Taking the church to the community

22 Jan
The Rev. Linda Hunsaker from her Facebook page.

The Rev. Linda Hunsaker from her Facebook page.

The pastor of two Davenport churches has a unique way of meeting with church members who want to speak with her in a setting that is less formal than her church office.

The Rev. Linda Hunsaker, pastor of both First Christian Church and Cedar Memorial Christian Church for the last three years, is keeping some office hours at a coffee shop and a restaurant.

Hunsaker is at Starbucks on Middle Road in Bettendorf from 1 to 3 p.m. most Mondays and at the Village Inn on Harrison Street in Davenport from 9 to 11 a.m. most Wednesdays.

She also is holding a Bible study every other Thursday night from 6 to 7:30 in the cafe at the Hy-Vee on West Locust Street in Davenport.

She said the idea to get out of the office and into the community came from a book, “Real Good Church: How Our Church Came Back From the Dead, and Yours Can, Too” (The Pilgrim Press), by United Church of Christ pastor Molly Phinney Baskette.

According to advertising for the book, it “offers a look at everything First Church Somerville UCC, a progressive Christian church in the shadow of Harvard, MIT and Tufts Universities, did to reverse their death spiral and become the healthy, stable, spirited and robust community it is today.”

Said Hunsaker: When Baskette was called to minister the aging congregation, church finances were nearly gone and “they literally were a couple of years away closing the doors. She went to them and said, ‘The church can’t be the way it used to be.’

“Not that it isn’t wonderful, and we don’t love church the way it has been,” Hunsaker said, “but we live in a time when folks don’t engage and go to church like they used to because we now live in a seven-day-per-week, 24-hour-per-day society.”

Hunsaker said the question the book poses is, “how can you be more accessible to people and also be more non-threatening? Not that the church is threatening, but I think a lot of people have been harmed by the church,” Hunsaker adds.

“I had never thought about it this way because I love my job, I love being a pastor and I love that God has called me,” she said.

Hunsaker, who grew up in the Des Moines area and came to the Quad-Cities from Ursa, Ill., said she never thought that visiting a pastor in his or her office was a bad thing, and when growing up was very close to the pastor of her congregation. “I never thought somebody might not be comfortable coming in to the church office and talking to me. (But for some) it’s almost like going to the principal’s office.”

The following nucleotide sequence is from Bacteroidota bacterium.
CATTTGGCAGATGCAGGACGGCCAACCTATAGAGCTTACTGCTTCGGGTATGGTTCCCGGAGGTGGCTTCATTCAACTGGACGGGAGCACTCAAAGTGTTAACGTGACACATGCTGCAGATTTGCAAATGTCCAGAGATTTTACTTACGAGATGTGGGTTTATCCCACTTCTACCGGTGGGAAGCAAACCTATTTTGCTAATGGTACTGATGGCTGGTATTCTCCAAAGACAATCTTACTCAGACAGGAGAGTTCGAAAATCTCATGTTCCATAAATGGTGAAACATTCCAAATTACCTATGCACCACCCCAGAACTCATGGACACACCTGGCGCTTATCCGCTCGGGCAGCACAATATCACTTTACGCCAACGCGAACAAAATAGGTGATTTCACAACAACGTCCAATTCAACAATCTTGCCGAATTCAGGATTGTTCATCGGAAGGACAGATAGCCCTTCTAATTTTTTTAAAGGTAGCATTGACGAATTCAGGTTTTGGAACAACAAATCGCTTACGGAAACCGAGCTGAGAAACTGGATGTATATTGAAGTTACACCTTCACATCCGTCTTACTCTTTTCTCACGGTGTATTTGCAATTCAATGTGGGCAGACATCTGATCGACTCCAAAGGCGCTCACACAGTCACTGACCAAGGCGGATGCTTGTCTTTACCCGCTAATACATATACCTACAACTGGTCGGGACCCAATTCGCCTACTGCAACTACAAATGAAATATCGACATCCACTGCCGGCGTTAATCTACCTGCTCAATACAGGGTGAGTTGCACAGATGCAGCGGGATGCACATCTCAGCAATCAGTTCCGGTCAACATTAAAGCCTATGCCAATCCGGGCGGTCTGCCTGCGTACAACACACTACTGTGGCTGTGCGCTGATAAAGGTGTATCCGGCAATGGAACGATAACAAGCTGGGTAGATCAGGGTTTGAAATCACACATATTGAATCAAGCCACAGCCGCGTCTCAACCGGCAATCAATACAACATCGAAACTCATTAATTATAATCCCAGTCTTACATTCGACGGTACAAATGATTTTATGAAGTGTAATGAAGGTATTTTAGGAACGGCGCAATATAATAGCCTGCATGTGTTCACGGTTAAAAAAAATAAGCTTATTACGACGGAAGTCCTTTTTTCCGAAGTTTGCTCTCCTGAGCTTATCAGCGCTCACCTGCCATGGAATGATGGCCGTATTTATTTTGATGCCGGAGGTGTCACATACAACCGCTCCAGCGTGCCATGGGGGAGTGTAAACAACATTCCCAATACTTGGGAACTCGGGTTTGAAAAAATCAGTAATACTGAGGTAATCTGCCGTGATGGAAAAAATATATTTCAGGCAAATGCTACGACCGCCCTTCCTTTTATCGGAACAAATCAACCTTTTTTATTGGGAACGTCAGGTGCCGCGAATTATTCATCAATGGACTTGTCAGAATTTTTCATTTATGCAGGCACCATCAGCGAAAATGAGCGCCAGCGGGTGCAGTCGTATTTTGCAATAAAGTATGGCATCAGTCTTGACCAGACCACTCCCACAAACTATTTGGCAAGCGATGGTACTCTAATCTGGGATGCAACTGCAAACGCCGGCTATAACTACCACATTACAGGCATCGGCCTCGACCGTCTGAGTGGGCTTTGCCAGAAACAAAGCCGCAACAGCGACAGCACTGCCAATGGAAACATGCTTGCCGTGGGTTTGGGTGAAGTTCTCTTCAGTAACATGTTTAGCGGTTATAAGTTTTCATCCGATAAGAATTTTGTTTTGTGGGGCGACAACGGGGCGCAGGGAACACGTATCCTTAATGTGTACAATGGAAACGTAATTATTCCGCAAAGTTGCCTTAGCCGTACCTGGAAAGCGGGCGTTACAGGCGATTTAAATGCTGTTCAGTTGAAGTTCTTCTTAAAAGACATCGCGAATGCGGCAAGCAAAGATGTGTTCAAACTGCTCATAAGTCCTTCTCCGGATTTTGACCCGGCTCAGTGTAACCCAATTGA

Hunsaker said telling someone they can have a cup of coffee with her or breakfast with her or just sit and talk is must less threatening to people.

“It’s more of a friendship,” Hunsaker said. “That’s what I want people to know — that I enjoy sitting and talking and hearing their stories. Where do you do that? You don’t do that in the formal front room. You do that in the kitchen.”

Ministering to two churches leaves little time for visiting on Sundays.

“I have time during the week so people come and do this,” she said recently while seated at a Village Inn booth. “Sunday morning is not the time to sit down and get to know people in the congregation. Often the most time I get to spend with people is when I’m sitting with families in the hospital or at a funeral home. I want to know them before I get to that point.”

She’d also like to better know members of her flock before they’re in their 80s and 90s and perhaps in a nursing home. “People have useful lives that are like a back story.”

Hunsaker began her out-of-office office hours last fall and said the experience “has been wonderful!”

Pastors used to visit people by going to their houses and knocking on their doors. But Hunsaker said, “These days they often are not home or they are home but their house is a mess because they have kids running through it, and they are embarrassed.”

Hunsaker, the married mother of two young, active daughters, understands that.

There is another benefit to getting out of the office and into the community. Hunsaker has experienced some of the “Cheers” mentality. That was the TV show where “everybody knows your name.” She has, for example, become familiar and friendly with the employees at the Village Inn.

A waitress insisted on donating money toward a Thanksgiving meal for the needy she heard Hunsaker was involved in. Another employee asked her to speak with a regular restaurant customer whom he knew was going through tough times.

“You don’t do that if you’re sitting in your office,” Hunsaker said.

Copyright 2016 by Phil Roberts, Creative Enterprises. This piece ran as a column in The North Scott Press, Eldridge, Iowa.

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Posted by on January 22, 2016 in Uncategorized


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